Friends don’t small talk, friends talk fantasy. A recent NFL Fantasy Football commercial asked the question that, uh, was on everyone’s mind:
“Without NFL.com fantasy football, what would friends talk about?”
I can’t speak for the other gender, but at least for guys, the answer is, really, not much. We cheerily sit in silence like my 16-year-old, who is at complete peace not saying a word (other than “I’m hungry. Can we stop for Jimmy John’s?”) during our 15-hour trip from Chicago to North Dakota for our yearly hunting tradition.
When There is Nothing to Say
I’ve heard that some guys have no friends. I can’t relate. I’m close with my 82-year-old father; we talk every day, even though he lives three states away. He is my father. And a friend.
As an irrational teenager with a reptilian brain, I had no imagination for what our relationship is today. During those years, when we (er, I) struggled to talk without anger or overstatement, my father and I always had our yearly hunting tradition. We always had fishing, something that drew us together even in the sullen years when we had little to say.
When I was in my early twenties, I convinced my parents to let me drag my younger brother along on a week-long fly fishing trip to Montana. Just him and me. A week of fly fishing helped me see him as more than just an annoying younger brother. Today I would call him one of my friends. And he has now begun taking his children on fishing trips.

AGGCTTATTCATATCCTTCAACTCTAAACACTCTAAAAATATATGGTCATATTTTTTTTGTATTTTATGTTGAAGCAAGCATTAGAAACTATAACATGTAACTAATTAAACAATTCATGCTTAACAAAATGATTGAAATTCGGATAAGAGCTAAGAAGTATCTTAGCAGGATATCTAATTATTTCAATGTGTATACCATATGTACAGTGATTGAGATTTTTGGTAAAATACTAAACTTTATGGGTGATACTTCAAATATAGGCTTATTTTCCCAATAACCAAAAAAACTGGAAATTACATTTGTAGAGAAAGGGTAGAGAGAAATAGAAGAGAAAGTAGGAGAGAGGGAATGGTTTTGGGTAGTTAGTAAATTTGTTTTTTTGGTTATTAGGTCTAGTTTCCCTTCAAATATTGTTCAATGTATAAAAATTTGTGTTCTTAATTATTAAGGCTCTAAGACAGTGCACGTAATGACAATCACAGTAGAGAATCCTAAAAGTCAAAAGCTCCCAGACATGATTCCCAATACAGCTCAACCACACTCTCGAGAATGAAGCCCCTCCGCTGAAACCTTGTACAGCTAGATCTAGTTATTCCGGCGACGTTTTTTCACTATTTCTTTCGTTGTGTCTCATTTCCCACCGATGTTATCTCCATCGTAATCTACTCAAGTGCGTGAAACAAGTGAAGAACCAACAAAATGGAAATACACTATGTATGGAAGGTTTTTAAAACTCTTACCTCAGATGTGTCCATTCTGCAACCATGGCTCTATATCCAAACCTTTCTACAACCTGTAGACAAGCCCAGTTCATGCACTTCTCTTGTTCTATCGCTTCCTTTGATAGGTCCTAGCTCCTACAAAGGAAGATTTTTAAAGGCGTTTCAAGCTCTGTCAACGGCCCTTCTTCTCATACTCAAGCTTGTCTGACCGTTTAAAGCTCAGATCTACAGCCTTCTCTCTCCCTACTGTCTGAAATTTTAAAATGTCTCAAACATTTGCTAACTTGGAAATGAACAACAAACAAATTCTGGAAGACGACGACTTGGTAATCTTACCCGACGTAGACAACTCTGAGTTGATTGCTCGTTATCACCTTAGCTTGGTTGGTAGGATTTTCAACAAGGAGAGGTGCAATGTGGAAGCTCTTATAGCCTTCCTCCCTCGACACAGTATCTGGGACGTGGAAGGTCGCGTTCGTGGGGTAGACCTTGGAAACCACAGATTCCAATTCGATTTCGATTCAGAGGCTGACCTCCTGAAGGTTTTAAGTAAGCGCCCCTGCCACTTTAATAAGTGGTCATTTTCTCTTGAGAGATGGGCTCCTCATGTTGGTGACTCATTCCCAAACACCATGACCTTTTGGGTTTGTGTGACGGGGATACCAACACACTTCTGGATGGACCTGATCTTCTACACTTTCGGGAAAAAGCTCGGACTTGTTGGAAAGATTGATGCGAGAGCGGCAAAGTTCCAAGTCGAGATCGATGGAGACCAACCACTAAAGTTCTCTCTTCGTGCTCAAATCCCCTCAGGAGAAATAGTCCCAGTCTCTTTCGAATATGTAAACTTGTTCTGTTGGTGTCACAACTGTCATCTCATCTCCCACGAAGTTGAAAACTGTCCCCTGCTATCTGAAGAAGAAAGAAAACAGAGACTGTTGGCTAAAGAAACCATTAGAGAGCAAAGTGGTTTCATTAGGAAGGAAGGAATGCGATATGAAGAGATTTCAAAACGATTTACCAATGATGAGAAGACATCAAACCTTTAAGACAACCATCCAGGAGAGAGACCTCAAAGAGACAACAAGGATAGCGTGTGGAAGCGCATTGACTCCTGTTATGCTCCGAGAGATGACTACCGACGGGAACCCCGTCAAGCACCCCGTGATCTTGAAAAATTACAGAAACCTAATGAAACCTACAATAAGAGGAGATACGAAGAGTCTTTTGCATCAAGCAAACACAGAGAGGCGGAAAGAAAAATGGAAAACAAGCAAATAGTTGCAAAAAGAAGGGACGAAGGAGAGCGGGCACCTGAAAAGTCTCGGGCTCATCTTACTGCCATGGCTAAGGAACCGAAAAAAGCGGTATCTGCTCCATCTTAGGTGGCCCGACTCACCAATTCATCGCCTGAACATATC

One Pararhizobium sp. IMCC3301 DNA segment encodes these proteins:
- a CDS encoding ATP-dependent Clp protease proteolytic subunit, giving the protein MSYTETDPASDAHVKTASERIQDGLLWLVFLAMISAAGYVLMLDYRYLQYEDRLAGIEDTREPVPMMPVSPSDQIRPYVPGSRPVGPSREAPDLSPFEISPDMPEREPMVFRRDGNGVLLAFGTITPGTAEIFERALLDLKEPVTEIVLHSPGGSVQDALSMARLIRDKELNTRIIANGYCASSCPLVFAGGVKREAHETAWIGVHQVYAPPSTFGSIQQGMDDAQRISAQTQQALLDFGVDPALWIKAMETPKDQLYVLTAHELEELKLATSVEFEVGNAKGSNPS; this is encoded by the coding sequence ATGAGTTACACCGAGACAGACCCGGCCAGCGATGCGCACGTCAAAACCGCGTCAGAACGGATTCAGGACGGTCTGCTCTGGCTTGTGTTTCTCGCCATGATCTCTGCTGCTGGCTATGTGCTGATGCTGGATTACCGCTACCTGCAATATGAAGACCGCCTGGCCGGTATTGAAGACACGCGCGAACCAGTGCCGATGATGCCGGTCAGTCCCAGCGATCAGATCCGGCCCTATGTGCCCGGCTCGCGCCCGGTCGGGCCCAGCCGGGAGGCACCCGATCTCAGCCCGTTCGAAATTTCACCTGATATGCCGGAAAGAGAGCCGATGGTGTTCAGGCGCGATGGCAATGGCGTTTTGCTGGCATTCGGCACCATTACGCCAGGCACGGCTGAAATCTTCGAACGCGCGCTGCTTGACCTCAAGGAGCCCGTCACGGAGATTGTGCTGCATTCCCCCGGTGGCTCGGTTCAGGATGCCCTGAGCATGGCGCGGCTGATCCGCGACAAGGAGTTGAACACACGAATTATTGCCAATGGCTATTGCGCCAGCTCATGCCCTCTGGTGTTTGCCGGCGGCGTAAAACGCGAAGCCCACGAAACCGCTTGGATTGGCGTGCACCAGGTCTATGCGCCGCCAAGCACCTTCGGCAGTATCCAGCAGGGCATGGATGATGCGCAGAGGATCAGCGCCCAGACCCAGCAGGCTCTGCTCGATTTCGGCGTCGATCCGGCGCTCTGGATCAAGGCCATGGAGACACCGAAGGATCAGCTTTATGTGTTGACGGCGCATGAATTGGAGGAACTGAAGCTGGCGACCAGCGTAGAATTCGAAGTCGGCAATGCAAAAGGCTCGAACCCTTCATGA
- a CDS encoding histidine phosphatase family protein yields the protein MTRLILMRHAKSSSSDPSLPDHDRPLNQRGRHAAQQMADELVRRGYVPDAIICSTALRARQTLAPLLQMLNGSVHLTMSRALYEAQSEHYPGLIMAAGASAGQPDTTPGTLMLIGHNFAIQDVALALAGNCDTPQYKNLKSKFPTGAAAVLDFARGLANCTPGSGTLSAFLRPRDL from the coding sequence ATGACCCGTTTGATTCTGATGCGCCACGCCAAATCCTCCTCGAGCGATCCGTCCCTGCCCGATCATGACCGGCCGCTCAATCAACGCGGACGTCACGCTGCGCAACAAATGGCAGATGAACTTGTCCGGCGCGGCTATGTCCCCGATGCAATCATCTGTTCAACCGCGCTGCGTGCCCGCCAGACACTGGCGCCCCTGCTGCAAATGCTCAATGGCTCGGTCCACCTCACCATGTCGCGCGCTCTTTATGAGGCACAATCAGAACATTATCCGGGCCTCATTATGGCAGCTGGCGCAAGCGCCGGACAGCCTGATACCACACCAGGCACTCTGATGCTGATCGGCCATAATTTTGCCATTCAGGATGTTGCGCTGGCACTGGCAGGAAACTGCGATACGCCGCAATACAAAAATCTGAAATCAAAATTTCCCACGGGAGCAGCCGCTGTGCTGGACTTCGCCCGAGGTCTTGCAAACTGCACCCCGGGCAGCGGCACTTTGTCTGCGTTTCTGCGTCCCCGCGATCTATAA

With my children (two sons and two daughters), fishing helped us transcend their (and my) snarky behavior. Just recently I took my youngest son on a fly fishing trip to the Driftless in southeast Minnesota. Before the trip, he was laconic and uncommunicative. During the trip, we had some of the best conversations yet as father and son.
After the trip, he returned to his laconic self, ostensibly with no memory of our time on the river.
Common Passion, Common Language
With Steve, my partner on 2 Guys and a River, fly fishing created a reason to stay in touch and thus rekindle a college friendship. After school, we went for years with little contact, while he began his family and I skipped through the odyssey years of my twenties. When it was my turn to settle down, we found a way to stay in touch through some common writing projects. I made several trips to Montana, where Steve served as a pastor, and we made it a point to hit the river every chance we could. In more recent years, we began a yearly tradition to Montana to fish the rivers in the Yellowstone ecosystem, sometimes in the spring, more recently in the summer, and occasionally in the fall.
A common passion created a common language. Fly fishing became a way for Steve and me to small talk and “large talk” – to discuss the deeper things of life – our dreams and fears for our children, the hardships of our lives, and our hope for the years ahead.
I realize that many folks would rather fly fish alone. I can appreciate that. But for me, fly fishing is a team sport.
In contrast to the NFL Fantasy Football commercial, friends actually small talk. While they fly fish. And they create a lifetime of laughter, great conversation, and apocryphal stories of 27-inch rainbow trout.